zero polynomial

Fig. 5

To summarize, a quadratic polynomial can have either:

  • Two distinct zeroes (as shown in Case i)
  • Two equal zeroes (or one zero as shown in Case ii)
  • No zero (as shown in Case iii)

It can also be summarized by saying that a polynomial of degree 2 has a maximum of 2 zeroes.

Cubic Polynomial

Let’s look at a cubic polynomial, x3 – 4x. Next, let’s list a few values to plot the graph of y = x3 – 4x.

x – 2 – 1 0 1 2
y = x3 – 4x 0 3 0 – 3 0

The graph of y = x3 – 4x will pass through (- 2, 0), (- 1, 3), (0, 0), (1, – 3), and (2, 0). Here is how the graph looks like:

zero polynomial

Fig. 6

From the table above, we can see that 2, 0 and – 2 are the zeroes of the cubic polynomial x3 – 4x. You can also observe that the graph of y = x3 – 4x intersects the x-axis at 2, 0 and – 2. Let’s take a quick look at some examples:

Let’s plot the graph of the following two cubic polynomials:

  1. x3
  2. x3 – x2

The graphs of y = x3 and y = x3 – x2 look as follows:

zero polynomial

Fig. 7

From the first graph, you can observe that 0 is the only zero of the polynomial x3, since the graph of y = x3 intersects the x-axis only at 0. Similarly, the polynomial x3 – x2 = x2(x – 1) has two zeroes, 0 and 1. From the second diagram, you can see that the graph of y = x3 – x2 intersects the x-axis at 0 and 1.

Hence, we can conclude that there is a maximum of three zeroes for any cubic polynomial. Or, any polynomial with degree 3 can have maximum 3 zeroes. In general,

Given a polynomial p(x) of degree n, the graph of y = p(x) intersects the x-axis at a maximum of n points. Therefore, a polynomial p(x) of degree n has a maximum of n zeroes.

Solved Examples for You

Question 1: The graphs of y = p(x) are given in the figure below, for some polynomials p(x). Find the number of zeroes of p(x), in each case.

zero polynomial

Fig. 8

Answer : The number of zeroes in each of the graphs above are:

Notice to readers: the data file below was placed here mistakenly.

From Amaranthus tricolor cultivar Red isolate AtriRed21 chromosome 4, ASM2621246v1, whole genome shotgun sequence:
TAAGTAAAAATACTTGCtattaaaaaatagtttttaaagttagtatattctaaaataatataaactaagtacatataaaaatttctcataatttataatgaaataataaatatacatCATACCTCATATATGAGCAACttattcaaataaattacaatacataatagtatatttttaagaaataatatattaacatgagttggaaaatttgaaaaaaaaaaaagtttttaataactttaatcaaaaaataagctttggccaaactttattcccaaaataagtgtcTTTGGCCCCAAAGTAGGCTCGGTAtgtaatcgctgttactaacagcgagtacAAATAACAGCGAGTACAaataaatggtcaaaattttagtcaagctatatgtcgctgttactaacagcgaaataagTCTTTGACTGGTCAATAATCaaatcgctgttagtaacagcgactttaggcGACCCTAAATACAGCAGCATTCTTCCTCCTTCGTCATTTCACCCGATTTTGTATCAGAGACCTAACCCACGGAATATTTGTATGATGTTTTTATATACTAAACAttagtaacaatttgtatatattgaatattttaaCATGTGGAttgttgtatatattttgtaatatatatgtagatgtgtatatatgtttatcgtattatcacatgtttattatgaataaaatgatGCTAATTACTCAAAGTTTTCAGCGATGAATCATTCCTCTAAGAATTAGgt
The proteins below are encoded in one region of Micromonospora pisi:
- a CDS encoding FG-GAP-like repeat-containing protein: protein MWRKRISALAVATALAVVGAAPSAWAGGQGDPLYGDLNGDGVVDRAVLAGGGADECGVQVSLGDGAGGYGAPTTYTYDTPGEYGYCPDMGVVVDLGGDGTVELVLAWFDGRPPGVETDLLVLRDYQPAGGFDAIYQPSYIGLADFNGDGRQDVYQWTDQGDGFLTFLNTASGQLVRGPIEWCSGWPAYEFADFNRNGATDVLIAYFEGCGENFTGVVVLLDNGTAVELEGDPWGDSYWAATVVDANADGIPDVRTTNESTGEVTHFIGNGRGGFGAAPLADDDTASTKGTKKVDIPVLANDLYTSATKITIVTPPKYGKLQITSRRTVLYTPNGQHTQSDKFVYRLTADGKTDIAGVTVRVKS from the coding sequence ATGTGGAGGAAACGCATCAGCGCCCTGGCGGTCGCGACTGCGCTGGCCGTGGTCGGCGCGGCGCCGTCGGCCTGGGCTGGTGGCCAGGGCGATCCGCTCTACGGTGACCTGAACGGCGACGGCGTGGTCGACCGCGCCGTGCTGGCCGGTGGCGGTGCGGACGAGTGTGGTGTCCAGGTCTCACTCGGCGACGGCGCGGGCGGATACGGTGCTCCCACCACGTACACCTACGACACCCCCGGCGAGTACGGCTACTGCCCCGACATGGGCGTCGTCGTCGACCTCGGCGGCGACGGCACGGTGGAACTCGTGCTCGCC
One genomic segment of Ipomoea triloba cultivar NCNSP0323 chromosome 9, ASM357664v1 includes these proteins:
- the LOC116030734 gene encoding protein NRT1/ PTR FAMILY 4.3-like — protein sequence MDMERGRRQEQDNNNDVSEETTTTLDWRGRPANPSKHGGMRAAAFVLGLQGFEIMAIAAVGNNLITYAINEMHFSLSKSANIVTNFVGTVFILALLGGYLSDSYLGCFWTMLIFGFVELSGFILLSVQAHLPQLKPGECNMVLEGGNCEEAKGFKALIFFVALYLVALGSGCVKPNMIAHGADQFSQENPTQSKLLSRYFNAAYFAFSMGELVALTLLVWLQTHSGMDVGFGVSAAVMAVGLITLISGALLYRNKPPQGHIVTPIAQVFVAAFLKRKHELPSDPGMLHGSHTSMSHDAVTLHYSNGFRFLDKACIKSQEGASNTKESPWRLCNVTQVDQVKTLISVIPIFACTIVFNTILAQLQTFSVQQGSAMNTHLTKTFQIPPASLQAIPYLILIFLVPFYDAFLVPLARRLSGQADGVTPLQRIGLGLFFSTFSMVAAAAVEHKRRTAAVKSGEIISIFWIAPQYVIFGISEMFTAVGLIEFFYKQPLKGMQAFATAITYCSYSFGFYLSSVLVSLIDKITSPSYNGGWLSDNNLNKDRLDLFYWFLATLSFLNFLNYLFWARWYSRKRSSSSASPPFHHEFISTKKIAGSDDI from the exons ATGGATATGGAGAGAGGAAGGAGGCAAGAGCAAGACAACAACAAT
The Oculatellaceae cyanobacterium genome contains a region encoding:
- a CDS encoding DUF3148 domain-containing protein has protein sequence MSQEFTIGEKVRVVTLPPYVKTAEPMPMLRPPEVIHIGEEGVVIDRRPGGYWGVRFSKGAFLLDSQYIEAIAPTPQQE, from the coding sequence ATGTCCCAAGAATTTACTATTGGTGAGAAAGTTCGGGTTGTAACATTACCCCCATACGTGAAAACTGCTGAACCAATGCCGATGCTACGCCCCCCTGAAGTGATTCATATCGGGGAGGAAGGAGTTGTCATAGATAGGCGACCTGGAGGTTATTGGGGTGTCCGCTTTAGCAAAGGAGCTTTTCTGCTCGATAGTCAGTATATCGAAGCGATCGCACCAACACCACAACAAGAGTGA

• 0, since the line is not intersecting the x-axis.
  • 1, since the line intersects the x-axis once.
  • 2, since the line intersects the x-axis twice.
  • 2, since the line intersects the x-axis twice.
  • 4, since the line intersects the x-axis four times.
  • 3, since the line intersects the x-axis thrice.

Question 2:  What is meant by zeros of the function?

Answer: The zero of a function refers to any replacement for the variable that shall result in an answer of zero. Graphically, the real zero of a function is where the function’s graph crosses the x‐axis. So, the real zero of a function is the x‐intercept(s) of the function’s graph.

Question 3: How can one find zeroes in a function?

Answer: In order to find the zero of a function, one must find the point (a, 0) where the intersection of the function’s graph and the y-intercept takes place. In order to find the value of a from the point (a, 0), one must set the function equal to zero. Afterwards, one must try to solve for x.

Question 4: How many zeroes exist in a linear polynomial?

Answer: A linear polynomial consists of only 1 zero. In contrast, a quadratic polynomial consists of 2 zeroes while a cubic polynomial consists of 3 zeroes.

Question 5: Explain the zeroes in an equation?

Answer: The zeros of a quadratic equation refer to the points where the crossing of the graph of the quadratic equation takes place to the x-axis.